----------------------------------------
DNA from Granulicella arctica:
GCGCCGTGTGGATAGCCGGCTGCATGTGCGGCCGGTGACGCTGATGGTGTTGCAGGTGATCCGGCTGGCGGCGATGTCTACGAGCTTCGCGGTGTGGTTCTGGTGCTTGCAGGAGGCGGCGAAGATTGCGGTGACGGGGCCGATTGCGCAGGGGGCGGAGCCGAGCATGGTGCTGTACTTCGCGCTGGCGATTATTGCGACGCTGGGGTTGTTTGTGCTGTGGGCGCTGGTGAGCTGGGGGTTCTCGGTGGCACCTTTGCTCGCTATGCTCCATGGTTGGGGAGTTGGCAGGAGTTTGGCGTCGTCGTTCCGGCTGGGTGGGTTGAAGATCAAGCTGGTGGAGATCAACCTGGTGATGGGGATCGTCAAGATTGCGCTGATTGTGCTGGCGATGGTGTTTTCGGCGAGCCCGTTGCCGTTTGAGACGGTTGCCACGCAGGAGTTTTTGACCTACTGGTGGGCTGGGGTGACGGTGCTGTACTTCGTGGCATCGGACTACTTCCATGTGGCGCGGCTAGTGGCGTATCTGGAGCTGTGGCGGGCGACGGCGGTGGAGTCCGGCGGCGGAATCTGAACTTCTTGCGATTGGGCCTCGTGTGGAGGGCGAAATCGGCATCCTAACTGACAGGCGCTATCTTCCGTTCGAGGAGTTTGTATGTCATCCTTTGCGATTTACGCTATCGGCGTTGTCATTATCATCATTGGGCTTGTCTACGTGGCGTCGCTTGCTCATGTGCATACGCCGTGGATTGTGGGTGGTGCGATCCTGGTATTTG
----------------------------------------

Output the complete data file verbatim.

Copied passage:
DNA from Granulicella arctica:
GCGCCGTGTGGATAGCCGGCTGCATGTGCGGCCGGTGACGCTGATGGTGTTGCAGGTGATCCGGCTGGCGGCGATGTCTACGAGCTTCGCGGTGTGGTTCTGGTGCTTGCAGGAGGCGGCGAAGATTGCGGTGACGGGGCCGATTGCGCAGGGGGCGGAGCCGAGCATGGTGCTGTACTTCGCGCTGGCGATTATTGCGACGCTGGGGTTGTTTGTGCTGTGGGCGCTGGTGAGCTGGGGGTTCTCGGTGGCACCTTTGCTCGCTATGCTCCATGGTTGGGGAGTTGGCAGGAGTTTGGCGTCGTCGTTCCGGCTGGGTGGGTTGAAGATCAAGCTGGTGGAGATCAACCTGGTGATGGGGATCGTCAAGATTGCGCTGATTGTGCTGGCGATGGTGTTTTCGGCGAGCCCGTTGCCGTTTGAGACGGTTGCCACGCAGGAGTTTTTGACCTACTGGTGGGCTGGGGTGACGGTGCTGTACTTCGTGGCATCGGACTACTTCCATGTGGCGCGGCTAGTGGCGTATCTGGAGCTGTGGCGGGCGACGGCGGTGGAGTCCGGCGGCGGAATCTGAACTTCTTGCGATTGGGCCTCGTGTGGAGGGCGAAATCGGCATCCTAACTGACAGGCGCTATCTTCCGTTCGAGGAGTTTGTATGTCATCCTTTGCGATTTACGCTATCGGCGTTGTCATTATCATCATTGGGCTTGTCTACGTGGCGTCGCTTGCTCATGTGCATACGCCGTGGATTGTGGGTGGTGCGATCCTGGTATTTG